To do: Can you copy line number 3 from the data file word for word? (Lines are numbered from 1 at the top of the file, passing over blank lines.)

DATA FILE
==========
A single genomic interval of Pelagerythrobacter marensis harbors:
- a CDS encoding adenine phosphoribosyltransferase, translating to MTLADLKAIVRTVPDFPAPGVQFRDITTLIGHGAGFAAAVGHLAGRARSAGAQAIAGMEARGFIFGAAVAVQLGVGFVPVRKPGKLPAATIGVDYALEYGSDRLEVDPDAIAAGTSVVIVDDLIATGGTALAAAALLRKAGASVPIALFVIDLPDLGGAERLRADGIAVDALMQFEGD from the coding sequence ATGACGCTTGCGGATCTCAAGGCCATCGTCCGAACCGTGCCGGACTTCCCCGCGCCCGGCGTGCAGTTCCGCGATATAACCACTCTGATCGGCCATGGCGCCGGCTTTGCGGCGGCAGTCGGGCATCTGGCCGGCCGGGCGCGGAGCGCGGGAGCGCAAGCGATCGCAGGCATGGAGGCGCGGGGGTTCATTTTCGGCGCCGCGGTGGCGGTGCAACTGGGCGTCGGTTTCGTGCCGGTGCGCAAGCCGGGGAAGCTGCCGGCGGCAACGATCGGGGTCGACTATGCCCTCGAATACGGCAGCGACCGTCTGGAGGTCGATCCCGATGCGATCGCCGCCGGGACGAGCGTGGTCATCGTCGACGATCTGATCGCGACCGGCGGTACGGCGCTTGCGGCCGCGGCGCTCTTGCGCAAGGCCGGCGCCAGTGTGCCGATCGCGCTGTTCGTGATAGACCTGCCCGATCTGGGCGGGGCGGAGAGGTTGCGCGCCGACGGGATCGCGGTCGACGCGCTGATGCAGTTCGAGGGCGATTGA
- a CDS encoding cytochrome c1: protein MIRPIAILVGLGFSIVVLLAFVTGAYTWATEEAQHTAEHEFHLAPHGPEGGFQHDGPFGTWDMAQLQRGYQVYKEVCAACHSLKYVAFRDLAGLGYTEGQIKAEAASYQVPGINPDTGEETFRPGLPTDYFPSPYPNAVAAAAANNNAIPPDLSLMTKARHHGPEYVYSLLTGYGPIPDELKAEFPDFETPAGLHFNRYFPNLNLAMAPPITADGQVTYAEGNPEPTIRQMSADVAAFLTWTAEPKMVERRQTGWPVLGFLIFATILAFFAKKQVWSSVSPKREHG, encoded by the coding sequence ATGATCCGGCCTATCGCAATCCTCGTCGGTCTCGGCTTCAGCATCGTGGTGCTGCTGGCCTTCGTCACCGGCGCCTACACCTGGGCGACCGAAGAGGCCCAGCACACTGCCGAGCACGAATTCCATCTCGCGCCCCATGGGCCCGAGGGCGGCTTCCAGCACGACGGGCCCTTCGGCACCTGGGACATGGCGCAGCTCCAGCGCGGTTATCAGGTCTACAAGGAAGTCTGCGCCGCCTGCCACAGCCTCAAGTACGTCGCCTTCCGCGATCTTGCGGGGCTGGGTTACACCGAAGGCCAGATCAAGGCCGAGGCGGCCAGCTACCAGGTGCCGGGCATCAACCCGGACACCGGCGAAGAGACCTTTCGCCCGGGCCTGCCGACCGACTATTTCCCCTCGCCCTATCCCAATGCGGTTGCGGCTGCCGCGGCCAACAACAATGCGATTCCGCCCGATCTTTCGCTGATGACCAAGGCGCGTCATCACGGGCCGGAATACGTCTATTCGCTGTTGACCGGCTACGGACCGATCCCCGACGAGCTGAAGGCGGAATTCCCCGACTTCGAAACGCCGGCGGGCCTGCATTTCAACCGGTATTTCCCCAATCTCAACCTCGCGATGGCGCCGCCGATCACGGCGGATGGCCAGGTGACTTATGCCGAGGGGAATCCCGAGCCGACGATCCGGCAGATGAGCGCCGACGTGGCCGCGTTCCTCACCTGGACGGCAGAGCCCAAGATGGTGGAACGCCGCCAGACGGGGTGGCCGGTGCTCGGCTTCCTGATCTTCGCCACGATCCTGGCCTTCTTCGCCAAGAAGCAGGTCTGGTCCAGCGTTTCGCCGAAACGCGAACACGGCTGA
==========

- a CDS encoding cytochrome c1: protein MIRPIAILVGLGFSIVVLLAFVTGAYTWATEEAQHTAEHEFHLAPHGPEGGFQHDGPFGTWDMAQLQRGYQVYKEVCAACHSLKYVAFRDLAGLGYTEGQIKAEAASYQVPGINPDTGEETFRPGLPTDYFPSPYPNAVAAAAANNNAIPPDLSLMTKARHHGPEYVYSLLTGYGPIPDELKAEFPDFETPAGLHFNRYFPNLNLAMAPPITADGQVTYAEGNPEPTIRQMSADVAAFLTWTAEPKMVERRQTGWPVLGFLIFATILAFFAKKQVWSSVSPKREHG, encoded by the coding sequence ATGATCCGGCCTATCGCAATCCTCGTCGGTCTCGGCTTCAGCATCGTGGTGCTGCTGGCCTTCGTCACCGGCGCCTACACCTGGGCGACCGAAGAGGCCCAGCACACTGCCGAGCACGAATTCCATCTCGCGCCCCATGGGCCCGAGGGCGGCTTCCAGCACGACGGGCCCTTCGGCACCTGGGACATGGCGCAGCTCCAGCGCGGTTATCAGGTCTACAAGGAAGTCTGCGCCGCCTGCCACAGCCTCAAGTACGTCGCCTTCCGCGATCTTGCGGGGCTGGGTTACACCGAAGGCCAGATCAAGGCCGAGGCGGCCAGCTACCAGGTGCCGGGCATCAACCCGGACACCGGCGAAGAGACCTTTCGCCCGGGCCTGCCGACCGACTATTTCCCCTCGCCCTATCCCAATGCGGTTGCGGCTGCCGCGGCCAACAACAATGCGATTCCGCCCGATCTTTCGCTGATGACCAAGGCGCGTCATCACGGGCCGGAATACGTCTATTCGCTGTTGACCGGCTACGGACCGATCCCCGACGAGCTGAAGGCGGAATTCCCCGACTTCGAAACGCCGGCGGGCCTGCATTTCAACCGGTATTTCCCCAATCTCAACCTCGCGATGGCGCCGCCGATCACGGCGGATGGCCAGGTGACTTATGCCGAGGGGAATCCCGAGCCGACGATCCGGCAGATGAGCGCCGACGTGGCCGCGTTCCTCACCTGGACGGCAGAGCCCAAGATGGTGGAACGCCGCCAGACGGGGTGGCCGGTGCTCGGCTTCCTGATCTTCGCCACGATCCTGGCCTTCTTCGCCAAGAAGCAGGTCTGGTCCAGCGTTTCGCCGAAACGCGAACACGGCTGA